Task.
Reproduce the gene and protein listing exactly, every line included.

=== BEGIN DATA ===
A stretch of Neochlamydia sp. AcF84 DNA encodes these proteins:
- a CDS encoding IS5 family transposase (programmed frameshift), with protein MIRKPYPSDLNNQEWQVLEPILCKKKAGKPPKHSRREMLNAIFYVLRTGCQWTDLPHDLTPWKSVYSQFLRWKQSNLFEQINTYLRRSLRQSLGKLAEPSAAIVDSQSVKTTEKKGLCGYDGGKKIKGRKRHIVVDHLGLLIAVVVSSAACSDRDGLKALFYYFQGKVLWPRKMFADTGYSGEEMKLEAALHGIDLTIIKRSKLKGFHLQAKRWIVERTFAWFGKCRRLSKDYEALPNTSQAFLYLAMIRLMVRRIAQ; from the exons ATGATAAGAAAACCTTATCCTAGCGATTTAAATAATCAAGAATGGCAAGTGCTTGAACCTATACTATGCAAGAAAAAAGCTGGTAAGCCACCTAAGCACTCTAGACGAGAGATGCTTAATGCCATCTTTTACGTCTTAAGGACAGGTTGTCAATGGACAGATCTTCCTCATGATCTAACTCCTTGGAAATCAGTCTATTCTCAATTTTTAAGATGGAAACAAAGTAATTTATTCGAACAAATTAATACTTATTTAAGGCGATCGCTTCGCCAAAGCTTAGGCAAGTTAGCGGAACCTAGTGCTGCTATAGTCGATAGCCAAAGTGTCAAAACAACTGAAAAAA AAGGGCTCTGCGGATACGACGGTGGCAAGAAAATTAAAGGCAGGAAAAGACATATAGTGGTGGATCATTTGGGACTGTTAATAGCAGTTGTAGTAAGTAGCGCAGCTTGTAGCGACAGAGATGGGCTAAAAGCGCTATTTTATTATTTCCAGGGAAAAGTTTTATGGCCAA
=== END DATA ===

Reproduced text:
A stretch of Neochlamydia sp. AcF84 DNA encodes these proteins:
- a CDS encoding IS5 family transposase (programmed frameshift), with protein MIRKPYPSDLNNQEWQVLEPILCKKKAGKPPKHSRREMLNAIFYVLRTGCQWTDLPHDLTPWKSVYSQFLRWKQSNLFEQINTYLRRSLRQSLGKLAEPSAAIVDSQSVKTTEKKGLCGYDGGKKIKGRKRHIVVDHLGLLIAVVVSSAACSDRDGLKALFYYFQGKVLWPRKMFADTGYSGEEMKLEAALHGIDLTIIKRSKLKGFHLQAKRWIVERTFAWFGKCRRLSKDYEALPNTSQAFLYLAMIRLMVRRIAQ; from the exons ATGATAAGAAAACCTTATCCTAGCGATTTAAATAATCAAGAATGGCAAGTGCTTGAACCTATACTATGCAAGAAAAAAGCTGGTAAGCCACCTAAGCACTCTAGACGAGAGATGCTTAATGCCATCTTTTACGTCTTAAGGACAGGTTGTCAATGGACAGATCTTCCTCATGATCTAACTCCTTGGAAATCAGTCTATTCTCAATTTTTAAGATGGAAACAAAGTAATTTATTCGAACAAATTAATACTTATTTAAGGCGATCGCTTCGCCAAAGCTTAGGCAAGTTAGCGGAACCTAGTGCTGCTATAGTCGATAGCCAAAGTGTCAAAACAACTGAAAAAA AAGGGCTCTGCGGATACGACGGTGGCAAGAAAATTAAAGGCAGGAAAAGACATATAGTGGTGGATCATTTGGGACTGTTAATAGCAGTTGTAGTAAGTAGCGCAGCTTGTAGCGACAGAGATGGGCTAAAAGCGCTATTTTATTATTTCCAGGGAAAAGTTTTATGGCCAA